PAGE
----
In November, after yet another week that featured a smattering of layoffs, cutbacks and magazine closings, the New York Observer ran a piece entitled “Another Bullsh*t Week in Suck Industry.” It was that kind of year.
It seemed that no matter what magazine publishers did to try and innovate (Esquire’s e-ink cover, Source Media’s dramatic structural shift), there was always some more bad news (recession, economy, Wall Street collapse, cough, cough) around the corner. At times, the bad only seemed to get worse.
Nonetheless, it’s always good to reflect back—however painful—on the year that was. So here they are, the highlights and lowlights of 2008, month by grueling month:
Outspoken Maxim U.K. and The Week publisher Felix Dennis tells a British journalist he once murdered a man by pushing him from a cliff.
Newsweek offers a live “Popecast” of the Pope’s first stateside visit.
Good magazine names its first CEO, signaling the magazine for “people who give a damn” may give a damn about growth—and profit.
Debt-ridden Planet Out Inc., the gay and lesbian publisher, sells its magazines—Out and the Advocate—and book publishing businesses to a New York-based gay television network for $6 million.
Penton Media announces a hiring and salary freeze, and calls for company-wide revenue reforecasting. “I realize measures like [these] are not popular and that many employees will be disappointed,” CEO John French writes in a memo. “However, you should know that I do not take these decisions lightly.”
Entrepreneur goes on the block.
Cuts hit Nielsen Business Media—part of its parent company’s overall restructuring that will reduce its workforce by 4,000.
Newsweeklies continue to struggle mightily with relevancy in a 24/7 news culture.
The 150-year-old Atlantic announces a wide-scale rebranding and redesign for the digital age.
Legendary art director George Lois’ Esquire covers go on display at the Museum of Modern Art.
Activists vandalize Elle’s “green issue.”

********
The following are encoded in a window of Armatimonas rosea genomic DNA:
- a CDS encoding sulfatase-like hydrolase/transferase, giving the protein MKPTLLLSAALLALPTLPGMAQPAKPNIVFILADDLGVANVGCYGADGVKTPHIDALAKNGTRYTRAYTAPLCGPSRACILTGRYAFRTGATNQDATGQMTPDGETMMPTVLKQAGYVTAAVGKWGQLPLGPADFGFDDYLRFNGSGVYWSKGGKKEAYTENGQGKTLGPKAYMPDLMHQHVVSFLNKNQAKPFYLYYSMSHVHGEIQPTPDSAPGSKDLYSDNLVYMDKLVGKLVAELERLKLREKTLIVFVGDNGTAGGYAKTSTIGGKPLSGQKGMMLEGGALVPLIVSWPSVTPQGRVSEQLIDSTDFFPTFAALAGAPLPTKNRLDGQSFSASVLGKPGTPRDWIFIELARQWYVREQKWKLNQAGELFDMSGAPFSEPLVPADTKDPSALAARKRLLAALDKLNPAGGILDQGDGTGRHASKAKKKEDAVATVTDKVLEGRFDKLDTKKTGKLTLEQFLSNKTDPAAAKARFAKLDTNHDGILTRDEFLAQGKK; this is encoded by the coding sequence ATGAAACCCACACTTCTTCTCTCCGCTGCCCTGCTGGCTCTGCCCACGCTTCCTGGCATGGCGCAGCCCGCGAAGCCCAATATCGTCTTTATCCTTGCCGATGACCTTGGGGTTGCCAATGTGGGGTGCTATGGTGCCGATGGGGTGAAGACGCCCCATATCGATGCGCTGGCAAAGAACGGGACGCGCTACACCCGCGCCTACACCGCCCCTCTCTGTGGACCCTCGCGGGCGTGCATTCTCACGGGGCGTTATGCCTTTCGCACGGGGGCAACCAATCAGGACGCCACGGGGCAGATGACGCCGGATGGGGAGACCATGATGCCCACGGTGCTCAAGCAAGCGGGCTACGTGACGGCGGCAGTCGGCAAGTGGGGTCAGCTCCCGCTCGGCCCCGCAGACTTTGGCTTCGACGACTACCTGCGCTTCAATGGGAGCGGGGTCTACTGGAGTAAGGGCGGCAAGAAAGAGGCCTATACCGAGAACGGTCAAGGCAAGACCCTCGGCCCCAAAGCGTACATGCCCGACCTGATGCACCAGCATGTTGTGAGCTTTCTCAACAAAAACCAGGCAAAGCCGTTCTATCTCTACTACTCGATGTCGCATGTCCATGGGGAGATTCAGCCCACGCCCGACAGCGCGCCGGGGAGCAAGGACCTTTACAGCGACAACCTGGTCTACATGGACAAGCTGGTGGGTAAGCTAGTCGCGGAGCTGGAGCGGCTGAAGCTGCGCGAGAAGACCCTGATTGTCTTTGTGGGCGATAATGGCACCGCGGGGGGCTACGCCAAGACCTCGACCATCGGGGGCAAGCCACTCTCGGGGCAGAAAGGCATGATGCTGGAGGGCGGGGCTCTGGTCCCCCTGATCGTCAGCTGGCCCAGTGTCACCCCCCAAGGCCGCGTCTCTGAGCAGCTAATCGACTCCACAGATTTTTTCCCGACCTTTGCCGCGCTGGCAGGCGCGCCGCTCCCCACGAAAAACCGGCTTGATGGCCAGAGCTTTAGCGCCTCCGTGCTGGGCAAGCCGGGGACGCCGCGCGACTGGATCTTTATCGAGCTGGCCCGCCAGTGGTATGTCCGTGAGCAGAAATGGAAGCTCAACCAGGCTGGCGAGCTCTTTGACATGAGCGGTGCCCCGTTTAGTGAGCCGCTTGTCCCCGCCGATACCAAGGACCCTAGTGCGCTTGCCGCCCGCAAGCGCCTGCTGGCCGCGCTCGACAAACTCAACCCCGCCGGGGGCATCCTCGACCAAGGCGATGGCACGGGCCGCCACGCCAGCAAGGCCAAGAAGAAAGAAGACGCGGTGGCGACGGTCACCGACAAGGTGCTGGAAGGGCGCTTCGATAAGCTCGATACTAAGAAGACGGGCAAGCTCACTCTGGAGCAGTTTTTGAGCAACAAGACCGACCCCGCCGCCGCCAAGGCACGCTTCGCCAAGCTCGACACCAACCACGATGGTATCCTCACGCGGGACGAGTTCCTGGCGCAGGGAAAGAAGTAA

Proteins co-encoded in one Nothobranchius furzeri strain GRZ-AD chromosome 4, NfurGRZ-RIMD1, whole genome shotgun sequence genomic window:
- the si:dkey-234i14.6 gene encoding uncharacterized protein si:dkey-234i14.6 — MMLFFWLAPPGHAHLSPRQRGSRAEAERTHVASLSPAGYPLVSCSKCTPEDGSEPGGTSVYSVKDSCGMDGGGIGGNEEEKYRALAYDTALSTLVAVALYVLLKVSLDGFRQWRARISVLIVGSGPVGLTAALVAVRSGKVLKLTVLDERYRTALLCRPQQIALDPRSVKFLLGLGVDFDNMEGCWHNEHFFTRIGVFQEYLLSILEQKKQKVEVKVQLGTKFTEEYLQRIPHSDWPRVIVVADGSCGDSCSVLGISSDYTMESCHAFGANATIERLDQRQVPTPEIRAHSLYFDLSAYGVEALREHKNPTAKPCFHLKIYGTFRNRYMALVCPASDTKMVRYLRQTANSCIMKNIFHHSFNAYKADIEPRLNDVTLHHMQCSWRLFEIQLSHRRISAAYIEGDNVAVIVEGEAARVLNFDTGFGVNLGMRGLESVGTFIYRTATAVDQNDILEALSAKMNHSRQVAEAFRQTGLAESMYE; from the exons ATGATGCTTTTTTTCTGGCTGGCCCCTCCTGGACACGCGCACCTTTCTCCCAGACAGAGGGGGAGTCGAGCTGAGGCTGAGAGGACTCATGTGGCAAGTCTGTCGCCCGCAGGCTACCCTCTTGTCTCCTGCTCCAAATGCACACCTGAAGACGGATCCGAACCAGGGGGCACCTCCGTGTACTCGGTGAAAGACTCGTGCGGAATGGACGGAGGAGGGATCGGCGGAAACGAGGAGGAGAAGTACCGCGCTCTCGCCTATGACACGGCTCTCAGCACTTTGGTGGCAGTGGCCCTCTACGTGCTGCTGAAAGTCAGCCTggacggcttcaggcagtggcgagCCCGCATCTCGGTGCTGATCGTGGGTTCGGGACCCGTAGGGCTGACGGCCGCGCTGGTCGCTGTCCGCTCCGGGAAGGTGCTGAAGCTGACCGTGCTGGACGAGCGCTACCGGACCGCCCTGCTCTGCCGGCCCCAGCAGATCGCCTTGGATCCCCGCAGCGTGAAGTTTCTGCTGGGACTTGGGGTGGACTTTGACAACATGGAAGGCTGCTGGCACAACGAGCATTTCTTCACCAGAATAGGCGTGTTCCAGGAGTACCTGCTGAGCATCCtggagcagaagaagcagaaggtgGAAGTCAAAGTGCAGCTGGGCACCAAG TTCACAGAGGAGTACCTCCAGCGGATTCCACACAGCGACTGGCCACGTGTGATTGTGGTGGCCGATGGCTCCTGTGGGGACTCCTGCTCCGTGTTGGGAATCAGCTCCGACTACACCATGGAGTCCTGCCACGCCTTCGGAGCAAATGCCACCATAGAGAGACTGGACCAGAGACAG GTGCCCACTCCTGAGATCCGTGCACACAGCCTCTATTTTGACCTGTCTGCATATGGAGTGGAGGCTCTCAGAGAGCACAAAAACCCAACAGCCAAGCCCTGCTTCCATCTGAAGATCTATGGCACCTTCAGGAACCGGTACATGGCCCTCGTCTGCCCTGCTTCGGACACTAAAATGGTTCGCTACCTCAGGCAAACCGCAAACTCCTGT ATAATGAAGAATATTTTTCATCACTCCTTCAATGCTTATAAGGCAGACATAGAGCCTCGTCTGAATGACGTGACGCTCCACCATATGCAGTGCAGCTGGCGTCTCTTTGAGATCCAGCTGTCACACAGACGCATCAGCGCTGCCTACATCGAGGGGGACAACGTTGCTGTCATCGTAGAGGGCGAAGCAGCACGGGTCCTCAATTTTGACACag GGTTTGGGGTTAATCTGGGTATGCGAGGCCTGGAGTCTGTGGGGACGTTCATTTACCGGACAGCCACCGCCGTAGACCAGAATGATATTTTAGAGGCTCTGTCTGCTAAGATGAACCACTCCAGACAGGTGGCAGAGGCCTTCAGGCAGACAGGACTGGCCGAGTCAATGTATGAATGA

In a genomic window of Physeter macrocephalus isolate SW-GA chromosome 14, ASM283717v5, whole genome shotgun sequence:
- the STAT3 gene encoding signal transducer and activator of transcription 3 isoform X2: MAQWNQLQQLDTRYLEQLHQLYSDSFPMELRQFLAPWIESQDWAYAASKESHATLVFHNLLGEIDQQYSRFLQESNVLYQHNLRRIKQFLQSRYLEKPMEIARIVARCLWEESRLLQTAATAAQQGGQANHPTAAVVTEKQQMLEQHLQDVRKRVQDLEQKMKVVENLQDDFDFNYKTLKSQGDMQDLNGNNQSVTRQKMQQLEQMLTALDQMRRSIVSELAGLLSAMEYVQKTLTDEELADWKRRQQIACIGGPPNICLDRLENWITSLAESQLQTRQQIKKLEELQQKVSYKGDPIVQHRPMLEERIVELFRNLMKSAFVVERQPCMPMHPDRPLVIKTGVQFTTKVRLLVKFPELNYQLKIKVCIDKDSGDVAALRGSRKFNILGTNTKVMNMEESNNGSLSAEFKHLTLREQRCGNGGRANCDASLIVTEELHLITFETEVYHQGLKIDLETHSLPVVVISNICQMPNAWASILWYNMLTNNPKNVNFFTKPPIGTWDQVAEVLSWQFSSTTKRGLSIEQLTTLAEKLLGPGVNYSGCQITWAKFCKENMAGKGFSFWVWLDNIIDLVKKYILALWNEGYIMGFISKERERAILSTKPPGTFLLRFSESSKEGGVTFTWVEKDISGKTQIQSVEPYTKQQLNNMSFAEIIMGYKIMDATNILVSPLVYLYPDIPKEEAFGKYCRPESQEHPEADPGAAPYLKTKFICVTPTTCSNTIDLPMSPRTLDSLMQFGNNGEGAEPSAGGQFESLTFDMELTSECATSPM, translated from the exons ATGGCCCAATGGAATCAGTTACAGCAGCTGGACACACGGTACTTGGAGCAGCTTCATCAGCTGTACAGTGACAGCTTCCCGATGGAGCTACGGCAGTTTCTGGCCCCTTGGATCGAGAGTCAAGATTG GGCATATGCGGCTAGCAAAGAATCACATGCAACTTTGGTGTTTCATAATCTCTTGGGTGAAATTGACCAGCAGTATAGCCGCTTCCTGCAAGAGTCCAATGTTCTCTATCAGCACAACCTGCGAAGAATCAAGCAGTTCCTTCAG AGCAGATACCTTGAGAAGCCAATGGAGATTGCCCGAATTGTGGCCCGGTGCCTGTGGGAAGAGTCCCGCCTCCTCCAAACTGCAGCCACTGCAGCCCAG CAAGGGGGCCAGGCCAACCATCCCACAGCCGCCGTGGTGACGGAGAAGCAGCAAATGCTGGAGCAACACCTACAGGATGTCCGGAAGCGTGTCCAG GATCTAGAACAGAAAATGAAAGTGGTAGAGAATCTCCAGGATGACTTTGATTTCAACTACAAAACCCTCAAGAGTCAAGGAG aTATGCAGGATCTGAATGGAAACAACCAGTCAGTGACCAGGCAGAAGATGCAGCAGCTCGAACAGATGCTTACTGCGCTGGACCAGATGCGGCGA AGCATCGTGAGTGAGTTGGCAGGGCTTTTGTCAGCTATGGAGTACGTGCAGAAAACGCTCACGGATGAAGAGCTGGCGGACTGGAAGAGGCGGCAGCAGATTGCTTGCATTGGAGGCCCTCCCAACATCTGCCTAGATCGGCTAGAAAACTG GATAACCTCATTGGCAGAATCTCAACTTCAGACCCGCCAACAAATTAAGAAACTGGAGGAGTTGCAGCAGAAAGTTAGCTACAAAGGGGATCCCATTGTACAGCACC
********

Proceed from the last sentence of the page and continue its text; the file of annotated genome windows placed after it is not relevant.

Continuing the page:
Stockholders approve the $2.8 billion TV Guide-Macrovision merger.
Less than a month after launching the Players Club, a magazine for professional athletes, Lenny Dykstra—the former New York Mets star and car wash millionaire turned unlikely stock market guru—sues Doubledown Media, the company he partnered with to launch the magazine, for control over its yet-to-be-published second issue. Doubledown files an explosive counterclaim, alleging Dykstra owes them more than a half million dollars.
The National Geographic wins three National Magazine Awards, including an Ellie for general excellence for magazines with a circulation of more than two million. The New Yorker and New York magazine, which had a combined 21 nominations, win just two. Says National Geographic editor Chris Johns: "I’m stunned, but pleasantly stunned.”
Manhattan Media acquires 01238, the irreverent lifestyle magazine for Harvard alumni, and plans a major redesign and a roll-out of similar magazines for all eight Ivy League universities.
Celebrity magazine editrix Bonnie Fuller resigns from American Media Inc. AMI had been paying Fuller upwards of $2 million a year.
Harry McCracken—the award-winning editor of PC World who once clashed with its CEO over ethics—resigns to launch his own technology Web site.
The layoffs start to roll in fast and furious: RBI slashes 41 jobs; Meredith cuts 60; Penton lays off 42.
Cygnus Business Media says it is exploring a possible sale.
Time Out Beijing is banned by a government group two months before the Olympics are played there.
Jack Kliger steps down as Hachette CEO.
ESPN.com and ESPN: The Magazine writer Jemele Hill is suspended for making “inappropriate references” to Hitler in an online column. “Rooting for the Celtics is like saying Hitler was a victim,” Hill wrote.
Victor F. Ganzi resigns as Hearst president and CEO. The reason? Irreconcilable policy differences with the board of trustees over the future of the company.
Hearst shutters Quick and Simple.
With its advertising in a precipitous decline, U.S. News & World Report announces that it will shift its frequency to biweekly in 2009—effectively ending its status as a newsweekly—and its editorial focus away from “news.”